No Past Tense: Love and Survival in the Shadow of the Holocaust is the intriguing story of the lives of William and Katarina Salcer, or as the reader will come to know them, Willi and Kati. Never intended to be a published biography, it was at their son Ron’s request to know the entire story of their lives, which had been too painful for them to share. Now, in the twilight years of their lives, Willi and Kati agreed to share their entire story; otherwise, as Kati said, “What’s the point?”
With her vast experience as a writer who also holds a master’s degree in Cultural Anthropology from Columbia University, Donna masterfully takes you on the historical journey of Katarina Kellner (Kati) and William Salcer (Willi), two teenage Czech Jews from prominent families, who are unwittingly swept up by the Holocaust in Hungary and forced to survive in the notorious concentration camps of Auschwitz and Mauthausen. Through the intimacy of her year-long in-person interviews with Willi and Kati, their story took on a life of its own; as you are no longer reading history, you are living it.
It is not just a story of surviving the concentration camps but also a life lesson in overcoming the disappointments life throws you. Beginning with their harrowing escape to start a new beginning in Israel, Willi then used his engineering background to help fortify military tanks, develop a V belt product that reduced maintenance costs for the government, and served in the Israeli military, only to feel his country turned on him when they were fiscally short on money and audited his business at great expense to him; just some of the many disappointments they had to overcome.
Moving to America, New York in particular, Willi, a self-described “guy with a funny Czech accent” had difficulty finding a job. To support his family and with a keen eye to opportunity, the former factory owner and head of Israel’s Manufacturers Association, took a mid-level job with a button and bead maker. Willi would share his vision with his employers on how to grow their business while creating the machinery to increase productivity, only to be let go, told they were looking towards retirement. To get a better return, Willi went for a higher-risk investment, resulting in his losing his life savings and finding himself penniless and jobless in America.
With the enduring support of his loving wife, Willi finally goes on to create a business that becomes a huge success. While their story has a gratifying ending , Donna has masterfully taken the reader from two teenagers who have overcome significant obstacles to attain success to a teaching moment in survival, perseverance, and entrepreneurship while capturing the essence of true love.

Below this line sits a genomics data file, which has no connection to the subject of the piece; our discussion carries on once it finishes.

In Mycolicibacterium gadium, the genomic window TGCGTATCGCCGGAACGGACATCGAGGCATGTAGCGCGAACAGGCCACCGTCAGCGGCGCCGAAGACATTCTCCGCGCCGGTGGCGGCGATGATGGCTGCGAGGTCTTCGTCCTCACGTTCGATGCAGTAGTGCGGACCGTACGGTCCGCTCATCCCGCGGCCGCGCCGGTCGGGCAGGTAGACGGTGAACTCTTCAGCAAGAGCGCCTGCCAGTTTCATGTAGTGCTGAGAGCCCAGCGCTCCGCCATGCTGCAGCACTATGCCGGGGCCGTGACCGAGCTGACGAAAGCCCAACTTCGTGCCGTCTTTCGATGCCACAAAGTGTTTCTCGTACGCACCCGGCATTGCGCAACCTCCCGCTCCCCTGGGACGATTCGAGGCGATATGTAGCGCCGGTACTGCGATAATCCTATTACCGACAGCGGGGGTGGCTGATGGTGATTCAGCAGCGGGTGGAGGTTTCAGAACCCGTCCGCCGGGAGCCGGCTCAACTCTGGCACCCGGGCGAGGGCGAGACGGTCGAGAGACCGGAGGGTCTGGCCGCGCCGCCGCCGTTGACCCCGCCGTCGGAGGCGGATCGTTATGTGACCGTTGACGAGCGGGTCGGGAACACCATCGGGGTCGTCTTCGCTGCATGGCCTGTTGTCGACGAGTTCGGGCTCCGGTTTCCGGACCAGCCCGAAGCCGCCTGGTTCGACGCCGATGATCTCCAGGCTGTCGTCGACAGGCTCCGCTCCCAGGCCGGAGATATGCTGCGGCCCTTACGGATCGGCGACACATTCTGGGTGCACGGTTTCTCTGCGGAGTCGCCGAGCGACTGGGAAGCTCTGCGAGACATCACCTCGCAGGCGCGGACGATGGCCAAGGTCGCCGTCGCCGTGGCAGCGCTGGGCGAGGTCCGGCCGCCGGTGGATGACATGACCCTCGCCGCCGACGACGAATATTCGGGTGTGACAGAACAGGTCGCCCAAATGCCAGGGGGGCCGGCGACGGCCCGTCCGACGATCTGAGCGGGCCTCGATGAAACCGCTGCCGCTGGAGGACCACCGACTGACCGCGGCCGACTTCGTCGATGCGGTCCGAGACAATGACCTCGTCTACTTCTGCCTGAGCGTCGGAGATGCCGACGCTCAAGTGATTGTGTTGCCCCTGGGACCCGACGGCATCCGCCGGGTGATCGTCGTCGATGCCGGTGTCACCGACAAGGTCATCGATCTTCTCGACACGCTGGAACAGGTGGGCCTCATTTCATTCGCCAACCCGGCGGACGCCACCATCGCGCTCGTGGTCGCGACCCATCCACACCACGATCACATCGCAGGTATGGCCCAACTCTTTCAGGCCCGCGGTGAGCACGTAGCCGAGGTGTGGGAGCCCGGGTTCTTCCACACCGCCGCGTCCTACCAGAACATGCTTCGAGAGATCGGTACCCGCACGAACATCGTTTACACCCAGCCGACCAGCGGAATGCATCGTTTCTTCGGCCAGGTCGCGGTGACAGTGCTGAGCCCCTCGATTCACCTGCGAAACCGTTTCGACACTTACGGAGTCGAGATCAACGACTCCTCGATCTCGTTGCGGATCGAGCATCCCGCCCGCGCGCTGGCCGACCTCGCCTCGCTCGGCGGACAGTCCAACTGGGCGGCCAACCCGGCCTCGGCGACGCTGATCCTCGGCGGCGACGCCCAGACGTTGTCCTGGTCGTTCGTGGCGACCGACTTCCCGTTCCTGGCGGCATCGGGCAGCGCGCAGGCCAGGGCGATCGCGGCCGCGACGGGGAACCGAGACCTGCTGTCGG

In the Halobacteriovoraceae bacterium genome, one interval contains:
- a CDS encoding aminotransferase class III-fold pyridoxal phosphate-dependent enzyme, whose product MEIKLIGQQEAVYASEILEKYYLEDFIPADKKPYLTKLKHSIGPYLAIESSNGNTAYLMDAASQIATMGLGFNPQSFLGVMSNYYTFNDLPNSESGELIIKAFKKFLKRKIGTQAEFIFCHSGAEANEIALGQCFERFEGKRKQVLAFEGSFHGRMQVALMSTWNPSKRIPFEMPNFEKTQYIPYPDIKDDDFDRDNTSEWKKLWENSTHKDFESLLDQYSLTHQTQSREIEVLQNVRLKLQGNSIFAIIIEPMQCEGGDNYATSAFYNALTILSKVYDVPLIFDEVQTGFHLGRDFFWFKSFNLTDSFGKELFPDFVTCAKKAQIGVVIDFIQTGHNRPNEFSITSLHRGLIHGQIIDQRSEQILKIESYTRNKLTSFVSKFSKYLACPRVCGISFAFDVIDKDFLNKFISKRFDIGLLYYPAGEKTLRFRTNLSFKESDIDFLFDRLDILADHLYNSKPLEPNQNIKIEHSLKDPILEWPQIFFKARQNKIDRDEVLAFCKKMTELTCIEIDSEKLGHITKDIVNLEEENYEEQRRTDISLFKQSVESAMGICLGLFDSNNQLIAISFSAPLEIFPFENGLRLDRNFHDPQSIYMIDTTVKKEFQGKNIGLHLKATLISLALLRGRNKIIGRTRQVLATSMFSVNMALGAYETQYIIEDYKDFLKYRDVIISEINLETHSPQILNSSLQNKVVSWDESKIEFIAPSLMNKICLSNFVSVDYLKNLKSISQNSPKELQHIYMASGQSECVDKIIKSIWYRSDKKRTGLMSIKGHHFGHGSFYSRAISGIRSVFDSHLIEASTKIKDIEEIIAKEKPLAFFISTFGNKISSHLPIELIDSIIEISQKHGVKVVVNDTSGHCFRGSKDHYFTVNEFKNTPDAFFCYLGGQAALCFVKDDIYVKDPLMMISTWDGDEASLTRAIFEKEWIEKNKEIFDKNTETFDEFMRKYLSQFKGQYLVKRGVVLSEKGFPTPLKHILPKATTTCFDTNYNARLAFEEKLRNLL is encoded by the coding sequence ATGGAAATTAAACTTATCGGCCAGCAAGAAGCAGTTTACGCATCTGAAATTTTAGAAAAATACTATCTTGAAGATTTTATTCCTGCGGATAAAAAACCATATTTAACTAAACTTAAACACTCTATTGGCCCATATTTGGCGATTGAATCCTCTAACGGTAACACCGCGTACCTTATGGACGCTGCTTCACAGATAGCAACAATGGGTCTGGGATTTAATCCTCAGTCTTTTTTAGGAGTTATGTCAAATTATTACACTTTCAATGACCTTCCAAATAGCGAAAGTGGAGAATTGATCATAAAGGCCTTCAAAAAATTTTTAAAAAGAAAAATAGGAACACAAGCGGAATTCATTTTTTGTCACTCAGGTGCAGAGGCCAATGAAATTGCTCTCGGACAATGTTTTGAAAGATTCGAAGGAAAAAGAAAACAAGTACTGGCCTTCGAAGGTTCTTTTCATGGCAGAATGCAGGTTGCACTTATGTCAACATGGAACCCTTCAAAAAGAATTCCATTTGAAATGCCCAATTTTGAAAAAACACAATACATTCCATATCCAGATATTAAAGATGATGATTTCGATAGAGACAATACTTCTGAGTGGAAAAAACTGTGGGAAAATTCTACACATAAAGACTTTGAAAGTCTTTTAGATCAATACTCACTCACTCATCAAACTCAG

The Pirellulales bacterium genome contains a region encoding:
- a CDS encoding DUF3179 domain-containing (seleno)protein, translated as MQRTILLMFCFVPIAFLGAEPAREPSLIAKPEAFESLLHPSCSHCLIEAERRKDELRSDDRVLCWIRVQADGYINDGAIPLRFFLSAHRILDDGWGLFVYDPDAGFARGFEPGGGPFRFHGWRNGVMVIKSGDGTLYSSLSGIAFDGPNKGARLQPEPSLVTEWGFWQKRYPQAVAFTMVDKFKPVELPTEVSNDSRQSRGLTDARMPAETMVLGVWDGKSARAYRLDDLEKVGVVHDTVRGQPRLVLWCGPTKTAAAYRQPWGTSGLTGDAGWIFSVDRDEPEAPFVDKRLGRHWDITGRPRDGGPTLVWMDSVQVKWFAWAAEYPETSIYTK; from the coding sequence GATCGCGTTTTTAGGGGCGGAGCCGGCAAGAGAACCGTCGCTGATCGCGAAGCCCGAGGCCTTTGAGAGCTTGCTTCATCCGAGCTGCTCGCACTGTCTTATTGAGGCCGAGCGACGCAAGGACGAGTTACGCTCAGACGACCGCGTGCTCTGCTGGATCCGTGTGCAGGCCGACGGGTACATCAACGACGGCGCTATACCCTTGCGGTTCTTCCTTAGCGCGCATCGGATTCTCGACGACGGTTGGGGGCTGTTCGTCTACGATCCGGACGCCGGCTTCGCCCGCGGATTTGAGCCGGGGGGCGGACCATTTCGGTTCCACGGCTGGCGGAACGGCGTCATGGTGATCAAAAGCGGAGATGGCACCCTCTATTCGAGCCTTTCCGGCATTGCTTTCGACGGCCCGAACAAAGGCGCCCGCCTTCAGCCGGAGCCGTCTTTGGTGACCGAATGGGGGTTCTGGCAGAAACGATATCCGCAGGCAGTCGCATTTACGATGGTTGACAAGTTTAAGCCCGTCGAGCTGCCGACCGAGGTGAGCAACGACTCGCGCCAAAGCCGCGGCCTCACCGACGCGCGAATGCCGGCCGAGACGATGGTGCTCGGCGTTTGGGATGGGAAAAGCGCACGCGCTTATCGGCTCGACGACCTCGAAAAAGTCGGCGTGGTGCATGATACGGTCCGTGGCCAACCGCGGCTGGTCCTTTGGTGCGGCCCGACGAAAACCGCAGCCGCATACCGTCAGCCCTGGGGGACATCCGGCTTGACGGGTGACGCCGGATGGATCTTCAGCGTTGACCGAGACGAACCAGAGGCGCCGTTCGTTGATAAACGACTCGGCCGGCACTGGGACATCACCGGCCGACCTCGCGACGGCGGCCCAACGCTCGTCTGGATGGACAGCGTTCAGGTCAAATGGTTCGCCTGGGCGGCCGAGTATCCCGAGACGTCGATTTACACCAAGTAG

What started as a son’s sole desire to learn of the historic journey his parents endured has evolved into an acclaimed biography in 673 universities and public libraries, Ivy League colleges, large state schools, and military academies. It is included in Catholic colleges as well as Jewish theological seminaries. Perhaps most impressive, No Past Tense resides in the Holocaust Museum in Washington D.C. and is permanently housed at the United States Holocaust Memorial Museum’s Shapell Center. It continues to get rave reviews, as Donna recently received a “thank you” from a Nobel Prize Winner for No Past Tense.
D.Z. Stone and No Past Tense were recently featured in an LA Times article on the Salcers’ son Ron by the sportswriter Helene Elliot. Entitled “The most meaningful deal he ever negotiated. Hockey agent turned his parents’ experiences into a book, possibly movie too.” The article also features Dr. Holli Levitsky who teaches “No Past Tense” at Loyola Marymount University. Levitsky calls the book timeless on many levels, including learning about anti-Semitism, which can help students process and better understand current world events.
Many of us can credit much of our success to those who inspired and encouraged us. For Donna, she is eternally grateful to our late former classmate and class President, George Gales, for convincing her that if possible she should go away to college and see more of the world, and that it was okay to let people know she was smart. He added, “Just don’t be a jerk about it.”
Some consider gifts the presents they receive, especially at this time of year. For me, it is making new friends, reconnecting with friends from years ago, and celebrating their accomplishments. Donna is that gift. She is much more than a classmate from Mineola High School in the 70s who has attained much-deserved success. As we reconnected, I found Donna is as she writes. She’s humble, compassionate, and relatable while celebrating the lives of others. More importantly, Donna is leaving a legacy where future generations can benefit from the life lessons that grace each page of her books. It’s a gift I hope to leave and one that isn’t just for the holiday season.
For those who have a love of history, make sure to read her other books, “A Fairy Tale Unmasked” and “Spies” which is featured in a collection of America’s most talented storytellers entitled “Coolest American Stories 2022.”
To all our friends both old and new, we hope this holiday season brings you much peace and joy and the New Year is full of good health, happiness and memories to be made.